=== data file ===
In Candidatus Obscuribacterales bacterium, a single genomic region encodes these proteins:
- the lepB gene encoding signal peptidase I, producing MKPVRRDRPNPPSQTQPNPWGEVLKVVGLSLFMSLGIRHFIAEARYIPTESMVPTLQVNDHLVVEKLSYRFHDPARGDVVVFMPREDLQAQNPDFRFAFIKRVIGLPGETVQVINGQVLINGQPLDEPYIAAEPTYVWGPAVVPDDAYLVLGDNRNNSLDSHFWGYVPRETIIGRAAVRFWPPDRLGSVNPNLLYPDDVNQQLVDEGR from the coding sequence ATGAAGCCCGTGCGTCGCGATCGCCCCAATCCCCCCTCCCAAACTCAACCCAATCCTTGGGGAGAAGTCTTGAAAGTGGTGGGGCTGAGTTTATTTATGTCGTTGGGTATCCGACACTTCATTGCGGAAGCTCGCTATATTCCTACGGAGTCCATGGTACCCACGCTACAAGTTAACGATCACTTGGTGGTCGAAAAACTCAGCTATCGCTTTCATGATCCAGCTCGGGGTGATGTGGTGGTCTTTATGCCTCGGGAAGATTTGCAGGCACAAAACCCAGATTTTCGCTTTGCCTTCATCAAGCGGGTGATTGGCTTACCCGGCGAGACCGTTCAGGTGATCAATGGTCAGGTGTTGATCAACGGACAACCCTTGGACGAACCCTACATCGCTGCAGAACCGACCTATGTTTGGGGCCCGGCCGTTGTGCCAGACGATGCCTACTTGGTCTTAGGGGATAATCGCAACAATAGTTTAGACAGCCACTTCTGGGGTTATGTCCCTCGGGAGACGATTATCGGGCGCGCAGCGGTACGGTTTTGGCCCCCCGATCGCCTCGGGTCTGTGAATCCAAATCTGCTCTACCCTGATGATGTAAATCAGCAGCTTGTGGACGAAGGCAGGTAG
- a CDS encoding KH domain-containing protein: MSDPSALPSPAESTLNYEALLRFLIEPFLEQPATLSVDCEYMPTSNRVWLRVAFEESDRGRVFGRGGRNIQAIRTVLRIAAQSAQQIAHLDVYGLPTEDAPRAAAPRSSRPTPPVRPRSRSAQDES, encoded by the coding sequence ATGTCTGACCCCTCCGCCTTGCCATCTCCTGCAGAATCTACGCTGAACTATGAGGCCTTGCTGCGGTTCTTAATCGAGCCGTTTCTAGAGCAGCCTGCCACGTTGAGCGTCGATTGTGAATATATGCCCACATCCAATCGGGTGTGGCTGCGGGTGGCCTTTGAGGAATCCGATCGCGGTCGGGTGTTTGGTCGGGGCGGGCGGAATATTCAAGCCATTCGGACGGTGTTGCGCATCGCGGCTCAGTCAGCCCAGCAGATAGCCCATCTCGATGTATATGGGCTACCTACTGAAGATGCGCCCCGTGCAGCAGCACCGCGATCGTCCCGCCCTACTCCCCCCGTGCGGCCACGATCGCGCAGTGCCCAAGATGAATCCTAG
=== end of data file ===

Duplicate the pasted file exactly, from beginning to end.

In Candidatus Obscuribacterales bacterium, a single genomic region encodes these proteins:
- the lepB gene encoding signal peptidase I, producing MKPVRRDRPNPPSQTQPNPWGEVLKVVGLSLFMSLGIRHFIAEARYIPTESMVPTLQVNDHLVVEKLSYRFHDPARGDVVVFMPREDLQAQNPDFRFAFIKRVIGLPGETVQVINGQVLINGQPLDEPYIAAEPTYVWGPAVVPDDAYLVLGDNRNNSLDSHFWGYVPRETIIGRAAVRFWPPDRLGSVNPNLLYPDDVNQQLVDEGR from the coding sequence ATGAAGCCCGTGCGTCGCGATCGCCCCAATCCCCCCTCCCAAACTCAACCCAATCCTTGGGGAGAAGTCTTGAAAGTGGTGGGGCTGAGTTTATTTATGTCGTTGGGTATCCGACACTTCATTGCGGAAGCTCGCTATATTCCTACGGAGTCCATGGTACCCACGCTACAAGTTAACGATCACTTGGTGGTCGAAAAACTCAGCTATCGCTTTCATGATCCAGCTCGGGGTGATGTGGTGGTCTTTATGCCTCGGGAAGATTTGCAGGCACAAAACCCAGATTTTCGCTTTGCCTTCATCAAGCGGGTGATTGGCTTACCCGGCGAGACCGTTCAGGTGATCAATGGTCAGGTGTTGATCAACGGACAACCCTTGGACGAACCCTACATCGCTGCAGAACCGACCTATGTTTGGGGCCCGGCCGTTGTGCCAGACGATGCCTACTTGGTCTTAGGGGATAATCGCAACAATAGTTTAGACAGCCACTTCTGGGGTTATGTCCCTCGGGAGACGATTATCGGGCGCGCAGCGGTACGGTTTTGGCCCCCCGATCGCCTCGGGTCTGTGAATCCAAATCTGCTCTACCCTGATGATGTAAATCAGCAGCTTGTGGACGAAGGCAGGTAG
- a CDS encoding KH domain-containing protein: MSDPSALPSPAESTLNYEALLRFLIEPFLEQPATLSVDCEYMPTSNRVWLRVAFEESDRGRVFGRGGRNIQAIRTVLRIAAQSAQQIAHLDVYGLPTEDAPRAAAPRSSRPTPPVRPRSRSAQDES, encoded by the coding sequence ATGTCTGACCCCTCCGCCTTGCCATCTCCTGCAGAATCTACGCTGAACTATGAGGCCTTGCTGCGGTTCTTAATCGAGCCGTTTCTAGAGCAGCCTGCCACGTTGAGCGTCGATTGTGAATATATGCCCACATCCAATCGGGTGTGGCTGCGGGTGGCCTTTGAGGAATCCGATCGCGGTCGGGTGTTTGGTCGGGGCGGGCGGAATATTCAAGCCATTCGGACGGTGTTGCGCATCGCGGCTCAGTCAGCCCAGCAGATAGCCCATCTCGATGTATATGGGCTACCTACTGAAGATGCGCCCCGTGCAGCAGCACCGCGATCGTCCCGCCCTACTCCCCCCGTGCGGCCACGATCGCGCAGTGCCCAAGATGAATCCTAG